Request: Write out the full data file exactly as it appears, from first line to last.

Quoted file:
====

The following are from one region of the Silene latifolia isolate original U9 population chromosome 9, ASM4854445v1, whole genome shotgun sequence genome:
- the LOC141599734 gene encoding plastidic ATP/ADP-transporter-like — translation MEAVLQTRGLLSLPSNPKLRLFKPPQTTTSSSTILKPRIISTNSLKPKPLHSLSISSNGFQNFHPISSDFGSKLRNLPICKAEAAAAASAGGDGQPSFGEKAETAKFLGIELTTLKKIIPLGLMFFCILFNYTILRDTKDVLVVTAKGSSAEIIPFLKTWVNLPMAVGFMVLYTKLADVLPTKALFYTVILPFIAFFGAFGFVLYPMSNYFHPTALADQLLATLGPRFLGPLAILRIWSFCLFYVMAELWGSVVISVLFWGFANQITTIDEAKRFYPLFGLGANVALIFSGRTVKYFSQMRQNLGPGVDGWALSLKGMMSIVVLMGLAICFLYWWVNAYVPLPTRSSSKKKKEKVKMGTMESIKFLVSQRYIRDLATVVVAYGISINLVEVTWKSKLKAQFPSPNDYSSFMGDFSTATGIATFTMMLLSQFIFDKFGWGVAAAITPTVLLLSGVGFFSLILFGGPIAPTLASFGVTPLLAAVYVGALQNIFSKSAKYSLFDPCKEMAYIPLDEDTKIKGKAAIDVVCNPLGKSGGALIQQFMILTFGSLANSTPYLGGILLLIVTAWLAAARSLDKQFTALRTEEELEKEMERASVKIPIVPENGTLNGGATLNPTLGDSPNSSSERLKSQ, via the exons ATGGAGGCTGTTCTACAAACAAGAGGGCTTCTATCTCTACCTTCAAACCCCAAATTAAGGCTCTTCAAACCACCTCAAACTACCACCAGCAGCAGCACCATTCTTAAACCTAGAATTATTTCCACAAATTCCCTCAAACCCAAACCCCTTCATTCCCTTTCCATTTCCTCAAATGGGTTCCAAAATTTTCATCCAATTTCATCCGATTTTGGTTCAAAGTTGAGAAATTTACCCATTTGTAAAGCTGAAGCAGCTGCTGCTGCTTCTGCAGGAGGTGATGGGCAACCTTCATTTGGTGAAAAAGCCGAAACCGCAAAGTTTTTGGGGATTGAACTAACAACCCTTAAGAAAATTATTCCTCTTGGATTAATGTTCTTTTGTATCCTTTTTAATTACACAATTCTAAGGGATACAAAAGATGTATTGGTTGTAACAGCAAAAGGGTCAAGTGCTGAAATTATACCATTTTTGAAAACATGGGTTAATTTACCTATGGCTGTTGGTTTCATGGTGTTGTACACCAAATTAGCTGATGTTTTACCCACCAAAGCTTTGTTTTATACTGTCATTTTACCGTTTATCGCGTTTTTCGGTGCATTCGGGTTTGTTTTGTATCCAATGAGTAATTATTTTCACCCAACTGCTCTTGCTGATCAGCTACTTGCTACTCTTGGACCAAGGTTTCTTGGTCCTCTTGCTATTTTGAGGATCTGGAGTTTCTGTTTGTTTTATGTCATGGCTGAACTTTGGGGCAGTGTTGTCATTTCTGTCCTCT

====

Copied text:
The following are from one region of the Silene latifolia isolate original U9 population chromosome 9, ASM4854445v1, whole genome shotgun sequence genome:
- the LOC141599734 gene encoding plastidic ATP/ADP-transporter-like — translation MEAVLQTRGLLSLPSNPKLRLFKPPQTTTSSSTILKPRIISTNSLKPKPLHSLSISSNGFQNFHPISSDFGSKLRNLPICKAEAAAAASAGGDGQPSFGEKAETAKFLGIELTTLKKIIPLGLMFFCILFNYTILRDTKDVLVVTAKGSSAEIIPFLKTWVNLPMAVGFMVLYTKLADVLPTKALFYTVILPFIAFFGAFGFVLYPMSNYFHPTALADQLLATLGPRFLGPLAILRIWSFCLFYVMAELWGSVVISVLFWGFANQITTIDEAKRFYPLFGLGANVALIFSGRTVKYFSQMRQNLGPGVDGWALSLKGMMSIVVLMGLAICFLYWWVNAYVPLPTRSSSKKKKEKVKMGTMESIKFLVSQRYIRDLATVVVAYGISINLVEVTWKSKLKAQFPSPNDYSSFMGDFSTATGIATFTMMLLSQFIFDKFGWGVAAAITPTVLLLSGVGFFSLILFGGPIAPTLASFGVTPLLAAVYVGALQNIFSKSAKYSLFDPCKEMAYIPLDEDTKIKGKAAIDVVCNPLGKSGGALIQQFMILTFGSLANSTPYLGGILLLIVTAWLAAARSLDKQFTALRTEEELEKEMERASVKIPIVPENGTLNGGATLNPTLGDSPNSSSERLKSQ, via the exons ATGGAGGCTGTTCTACAAACAAGAGGGCTTCTATCTCTACCTTCAAACCCCAAATTAAGGCTCTTCAAACCACCTCAAACTACCACCAGCAGCAGCACCATTCTTAAACCTAGAATTATTTCCACAAATTCCCTCAAACCCAAACCCCTTCATTCCCTTTCCATTTCCTCAAATGGGTTCCAAAATTTTCATCCAATTTCATCCGATTTTGGTTCAAAGTTGAGAAATTTACCCATTTGTAAAGCTGAAGCAGCTGCTGCTGCTTCTGCAGGAGGTGATGGGCAACCTTCATTTGGTGAAAAAGCCGAAACCGCAAAGTTTTTGGGGATTGAACTAACAACCCTTAAGAAAATTATTCCTCTTGGATTAATGTTCTTTTGTATCCTTTTTAATTACACAATTCTAAGGGATACAAAAGATGTATTGGTTGTAACAGCAAAAGGGTCAAGTGCTGAAATTATACCATTTTTGAAAACATGGGTTAATTTACCTATGGCTGTTGGTTTCATGGTGTTGTACACCAAATTAGCTGATGTTTTACCCACCAAAGCTTTGTTTTATACTGTCATTTTACCGTTTATCGCGTTTTTCGGTGCATTCGGGTTTGTTTTGTATCCAATGAGTAATTATTTTCACCCAACTGCTCTTGCTGATCAGCTACTTGCTACTCTTGGACCAAGGTTTCTTGGTCCTCTTGCTATTTTGAGGATCTGGAGTTTCTGTTTGTTTTATGTCATGGCTGAACTTTGGGGCAGTGTTGTCATTTCTGTCCTCT